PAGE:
There are lots of opinions on how to share videos, but big videos and uncompressed videos present problems that are not adequately solved by traditional methods. But there is a way that is easy and painless. To find out more, read on.
Estimated reading time: 3.5 minutes
When my youngest daughter was born, I went down to our local Sony Store and bought a brand new high-definition Sony Handycam. At the time, it was the best home video recorder in the store and recorded stunning 1080i high definition to digital tape. Sony provided utility software that easily transferred the files from the tape to my computer via a high-performance IEEE 1394 firewire cable. Now I have all our family memories – childbirths, first steps, vacations, birthdays, Christmases, holidays, children’s school performances, piano recitals, hockey games, and deceased parents – all in beautiful high definition. The problem is – these wonderful high-definition videos are HUGE. Each tape is an average of 11 GBs and the 71 tapes that I have, consume 780 GBs of storage! If I wanted to share videos like these, I was going to have to do some homework.
How to Share Videos – Option 1) Use Video Compression
We really wanted to share these memories with overseas relatives, but let’s face it, to share videos this large would not be easy. The first thing I thought to try was to compress the files down to a smaller, more manageable size. I tried about a half dozen video compression utilities, however, they all presented me with 2 issues. First, it takes a long time to compress even one video. Even though I have a brand new computer with an SSD hard drive, 8 GBs of RAM, 64-bit OS, high-speed i5 processor, and a fast discrete AMD graphics card with 1 GB of video memory, each video takes hours to compress. If I did one video every night, it would take me over 2 months to compress them all.
To share videos, the second issue was that with the compression I was sacrificing video quality. The higher the rate of compression, the more quality was lost. You especially noticed the difference when there was motion in the frame. My kids have a lot of motion and that motion would be slightly blurred. It kind of negated all my effort to record these memories in beautiful high definition. In the end, the effort to compress the videos would be huge and the result would be a compromise in quality that I felt would not be worth the effort. So after quite a few hours of research on how to share videos down this path, I abandoned it.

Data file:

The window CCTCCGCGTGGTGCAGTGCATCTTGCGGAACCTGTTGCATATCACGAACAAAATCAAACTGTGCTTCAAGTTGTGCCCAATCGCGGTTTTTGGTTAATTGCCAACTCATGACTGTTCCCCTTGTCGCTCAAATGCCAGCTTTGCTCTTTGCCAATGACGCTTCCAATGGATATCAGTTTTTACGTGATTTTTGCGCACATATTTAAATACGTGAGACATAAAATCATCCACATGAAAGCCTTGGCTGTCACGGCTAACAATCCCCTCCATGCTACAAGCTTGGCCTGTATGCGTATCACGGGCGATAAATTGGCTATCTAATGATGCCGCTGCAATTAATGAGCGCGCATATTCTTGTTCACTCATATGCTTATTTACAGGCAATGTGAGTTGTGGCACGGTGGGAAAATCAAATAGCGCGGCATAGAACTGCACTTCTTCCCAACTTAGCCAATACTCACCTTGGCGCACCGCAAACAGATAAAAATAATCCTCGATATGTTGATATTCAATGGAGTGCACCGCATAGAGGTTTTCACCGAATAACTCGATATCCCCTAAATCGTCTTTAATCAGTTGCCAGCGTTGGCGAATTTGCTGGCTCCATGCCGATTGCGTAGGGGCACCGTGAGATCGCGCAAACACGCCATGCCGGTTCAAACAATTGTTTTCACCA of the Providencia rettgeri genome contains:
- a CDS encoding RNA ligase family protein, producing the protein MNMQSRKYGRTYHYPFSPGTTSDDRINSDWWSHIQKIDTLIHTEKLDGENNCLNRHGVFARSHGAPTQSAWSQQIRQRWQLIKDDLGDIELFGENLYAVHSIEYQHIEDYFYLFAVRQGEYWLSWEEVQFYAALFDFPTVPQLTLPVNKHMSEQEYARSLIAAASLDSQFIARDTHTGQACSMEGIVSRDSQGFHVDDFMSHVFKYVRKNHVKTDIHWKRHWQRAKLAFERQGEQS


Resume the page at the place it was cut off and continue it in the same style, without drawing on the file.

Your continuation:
How to Share Videos – Option 2) Use the Cloud
My second idea to share videos is to simply upload the videos to the cloud uncompressed. After doing the math, however, I quickly had to abandon this idea as well. We have pretty good high-speed internet at home. Our upload speed is 5 Mbps, download is 30 Mbps and we have 25 GBs of bandwidth per month. This is more than enough for our family web surfing, email, and occasional use of Kodi (don’t ask). The first issue is that according to this file transfer calculator, each video would take about 5 hours and 30 minutes to upload. I guess I would have to let it upload overnight. The big issue however is the bandwidth. I really only have enough unused bandwidth in my current high-speed plan to upload one video a month. If I uploaded one video a month to the cloud, it would take me over 5 years to upload them all. I know that people use the cloud to share videos and large files, but for all practical purposes using the cloud to share even a few uncompressed home videos is impossible. So the cloud is out.
The Better Way to Share Videos – Use FileFlex
All of this led me to the solution. I would use the brand new technology of file access virtualization found in FileFlex to share videos right from where they are stored. FileFlex allows remote access, sharing, and streaming of files and even an entire 780 GB folder from source locations. If I share my collection with someone, they will be using FileFlex to access those videos where I stored them. There are no uploads at all. The people that I share my collection with can simply stream any video I made in the last 5 years as they were recorded in mp4 format and they can download and watch the older MPEG-2 or m2t videos. (The older m2t videos need to be downloaded as this older format is not streamable.) Once the software is installed and running, the actual sharing process takes only a couple of seconds. Sharing my 780 GB home video collection is now easy and painless. Problem solved.
How to Get Started
FileFlex is free to try. To check it out yourself, click here. To see me share my 780 GB collection of home videos, watch the video below.
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